By Dr. Alice Villalobos
Director, Pawspice and Animal Oncology Consultation Service
Many cats with lymphoma will do well with treatment; however, we don’t have a test to predict which cats will do poorly. Feline Leukemia Virus (FeLV) and Feline Immunodeficiency Virus (FIV) play an underlying role as the causative agent for genetic mutations found in feline lymphoma cancer stem cells (lymphoblasts). The effects of these two retroviruses that are present in the cat’s system may cause related or paraneoplastic syndromes and a low red blood cell count (anemia). Education about this “viral factor” must be provided to each cat’s family members so they can evaluate the challenges that their beloved cat must deal with. Cats present to us in basically one of three different clinical stages of disease: the truly ill, the mildly symptomatic and the unaffected or asymptomatic. We have less optimism because we see less response in the very sick, frail cats and in the cats with anemia. We see more success in sick but stable cats that have good appetites. We see good to great responses with the asymptomatic cats.
Historically, young cats with lymphoma and fluid in their chest (anterior mediastinal mass, AMM) would generally die quickly without the help of a rapid diagnosis and immediate treatment. I once wrote a letter to all L.A. emergency room hospitals and asked the attending veterinarians to please examine the drained chest fluid and check for lymphoblasts immediately. If they waited for the laboratory to confirm the presence or absence of these tell-tale cells, the cat would get worse. I also asked the doctors to perform a percutaneous fine needle aspiration (FNA) of the mass anterior to the heart with a 25 or 27 gauge needle if there was no free fluid. If even one lymphoblast is found in the drained fluid or in the FNA sample of the chest mass, the cat should be treated for lymphoma with IV Dexamethazone and vincristine immediately. This would shrink the mass within hours and give the poor cat a chance to breathe better within a few hours and survive the threat and pain of suffocation. Anything short of this quick action creates delay and clinical deterioration and sadly early euthanasia. It is a shock to the cat’s family because their young cat was healthy just days before! Since this form of lymphoma had over an 80% response rate, I failed to see why emergency doctors that were quick to remove the spleen of dogs with blood in their abdomen (hemoabdomen), would hesitate to give chemotherapy to these lymphoma cats.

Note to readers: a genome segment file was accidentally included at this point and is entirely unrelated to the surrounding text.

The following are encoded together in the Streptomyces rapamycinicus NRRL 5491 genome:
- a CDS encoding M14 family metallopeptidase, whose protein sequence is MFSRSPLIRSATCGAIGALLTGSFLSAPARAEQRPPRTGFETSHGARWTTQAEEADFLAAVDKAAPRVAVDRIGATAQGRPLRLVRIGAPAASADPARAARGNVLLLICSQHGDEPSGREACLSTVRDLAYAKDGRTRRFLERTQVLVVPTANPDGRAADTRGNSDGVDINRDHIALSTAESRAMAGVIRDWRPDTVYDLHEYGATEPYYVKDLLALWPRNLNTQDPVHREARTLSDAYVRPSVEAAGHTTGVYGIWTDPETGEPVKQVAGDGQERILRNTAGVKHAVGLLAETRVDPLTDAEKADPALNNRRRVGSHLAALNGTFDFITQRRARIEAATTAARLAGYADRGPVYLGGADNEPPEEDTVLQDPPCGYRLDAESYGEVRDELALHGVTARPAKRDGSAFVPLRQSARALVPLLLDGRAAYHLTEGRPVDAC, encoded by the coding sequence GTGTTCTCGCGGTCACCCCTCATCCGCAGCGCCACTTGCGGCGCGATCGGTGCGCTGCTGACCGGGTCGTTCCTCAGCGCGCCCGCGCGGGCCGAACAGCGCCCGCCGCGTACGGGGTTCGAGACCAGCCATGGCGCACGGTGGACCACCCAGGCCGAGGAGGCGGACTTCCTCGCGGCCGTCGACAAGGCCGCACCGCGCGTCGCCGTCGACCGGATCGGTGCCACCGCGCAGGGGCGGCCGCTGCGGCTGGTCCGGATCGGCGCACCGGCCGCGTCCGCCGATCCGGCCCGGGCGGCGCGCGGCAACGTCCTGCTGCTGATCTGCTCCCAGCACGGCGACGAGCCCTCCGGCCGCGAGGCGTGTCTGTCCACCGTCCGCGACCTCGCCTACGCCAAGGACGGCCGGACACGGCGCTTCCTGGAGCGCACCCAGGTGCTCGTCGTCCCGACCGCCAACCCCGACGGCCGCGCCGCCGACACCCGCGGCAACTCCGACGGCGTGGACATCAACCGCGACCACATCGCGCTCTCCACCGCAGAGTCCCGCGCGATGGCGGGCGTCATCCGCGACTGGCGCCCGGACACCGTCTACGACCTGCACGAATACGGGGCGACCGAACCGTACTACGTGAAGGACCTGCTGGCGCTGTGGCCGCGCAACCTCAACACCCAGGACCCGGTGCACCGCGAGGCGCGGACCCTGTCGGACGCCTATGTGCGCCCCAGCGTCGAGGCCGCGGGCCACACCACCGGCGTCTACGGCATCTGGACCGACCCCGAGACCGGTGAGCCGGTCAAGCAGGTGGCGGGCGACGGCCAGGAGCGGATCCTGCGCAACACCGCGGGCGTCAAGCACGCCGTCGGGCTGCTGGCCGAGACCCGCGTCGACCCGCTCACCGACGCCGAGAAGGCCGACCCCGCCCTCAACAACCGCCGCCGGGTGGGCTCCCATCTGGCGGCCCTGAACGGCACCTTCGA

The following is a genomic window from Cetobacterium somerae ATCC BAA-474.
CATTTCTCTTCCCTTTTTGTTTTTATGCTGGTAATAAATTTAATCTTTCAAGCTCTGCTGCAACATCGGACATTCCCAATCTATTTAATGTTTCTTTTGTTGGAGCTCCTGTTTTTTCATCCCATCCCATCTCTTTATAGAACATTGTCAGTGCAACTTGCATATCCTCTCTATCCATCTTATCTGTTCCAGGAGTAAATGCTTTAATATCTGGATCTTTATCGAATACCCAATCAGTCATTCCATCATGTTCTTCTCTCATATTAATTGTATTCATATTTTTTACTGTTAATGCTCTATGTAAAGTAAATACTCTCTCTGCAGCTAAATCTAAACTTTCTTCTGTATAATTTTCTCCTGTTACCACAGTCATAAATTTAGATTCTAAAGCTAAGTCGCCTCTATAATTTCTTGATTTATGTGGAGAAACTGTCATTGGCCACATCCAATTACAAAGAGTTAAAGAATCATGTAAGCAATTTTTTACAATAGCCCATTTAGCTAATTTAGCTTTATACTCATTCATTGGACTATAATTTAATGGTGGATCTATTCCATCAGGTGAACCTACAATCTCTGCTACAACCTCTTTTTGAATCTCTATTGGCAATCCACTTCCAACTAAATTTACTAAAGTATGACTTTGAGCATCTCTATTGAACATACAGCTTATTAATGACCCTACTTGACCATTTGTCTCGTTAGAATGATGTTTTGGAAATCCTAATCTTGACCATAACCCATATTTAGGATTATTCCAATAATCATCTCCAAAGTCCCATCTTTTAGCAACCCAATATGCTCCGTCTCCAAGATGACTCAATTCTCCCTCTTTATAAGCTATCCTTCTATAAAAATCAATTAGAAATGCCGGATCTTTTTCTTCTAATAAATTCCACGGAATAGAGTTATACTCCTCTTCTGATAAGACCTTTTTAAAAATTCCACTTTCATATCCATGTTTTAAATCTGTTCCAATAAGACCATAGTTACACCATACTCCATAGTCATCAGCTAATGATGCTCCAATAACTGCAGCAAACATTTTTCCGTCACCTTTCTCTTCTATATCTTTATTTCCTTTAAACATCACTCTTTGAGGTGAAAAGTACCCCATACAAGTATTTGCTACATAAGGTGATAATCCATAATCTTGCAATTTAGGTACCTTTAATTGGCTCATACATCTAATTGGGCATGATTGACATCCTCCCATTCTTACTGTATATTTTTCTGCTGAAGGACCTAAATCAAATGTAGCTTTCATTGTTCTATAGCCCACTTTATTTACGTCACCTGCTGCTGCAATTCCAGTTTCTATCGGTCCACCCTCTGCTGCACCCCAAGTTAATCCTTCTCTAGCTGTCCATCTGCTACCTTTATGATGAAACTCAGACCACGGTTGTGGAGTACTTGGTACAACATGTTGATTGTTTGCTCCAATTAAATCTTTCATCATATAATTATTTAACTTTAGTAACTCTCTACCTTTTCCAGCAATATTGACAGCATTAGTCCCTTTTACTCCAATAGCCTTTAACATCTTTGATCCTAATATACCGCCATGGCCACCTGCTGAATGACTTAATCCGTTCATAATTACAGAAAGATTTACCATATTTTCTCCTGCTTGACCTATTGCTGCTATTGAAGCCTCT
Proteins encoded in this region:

Today, most our feline lymphoma cats come are diagnosed with gastro intestinal (GI lymphoma) or with enlarged abdominal lymph nodes (mesenteric lymphoma).
The typical signs and history are weight loss, soft stool, diarrhea or vomiting. These signs should alert cat lovers and their veterinarians to suggest a work up to see if the cause is inflammatory bowel disease or lymphoma. Cats with ropey intestines, palpable mesenteric lymph nodes, or intestinal obstructions are highly suspect for GI lymphoma.
Cats that have the diagnosis of inflammatory bowel disease (IBD) are at greater risk of developing intestinal lymphoma. It is well understood that IBD is considered a precancerous condition and the lesions may transition into lymphoma in a significant percentage of IBD cats. The tricky part is knowing when to abandon the treatment for IBD and go to the more specific chemotherapy medications that are needed to put the lymphoma into remission.
My favorite way to diagnose palpable abdominal or GI lymphoma in cats is via fine needle aspiration (FNA) cytology. I use a 1-½ inch 27 gauge needle to safely aspirate any structure in the abdomen. Ultrasound guided FNA of mesenteric nodes and thickened bowel loops is another excellent way to get a non-surgical diagnosis. The next method that bypasses the stress of exploratory surgery is with endoscopy, which uses a fiber optic instrument to identify and sample abnormal tissue in the GI tract. Despite the fact that the lymphoma lesions may be below the mucosa for the endoscopic biopsy technique, enough cats are definitively diagnosed without the stress of abdominal surgery. Laparoscopy is becoming more available to target lesions for biopsy in private practice. Cats that are weak and thin would be best served if the diagnosis could be made via FNA, endoscopy or laparoscopy without open abdominal surgery. Finally exploratory surgery may be elected as the only sure method to harvest multiple organ tissue and full thickness intestinal samples.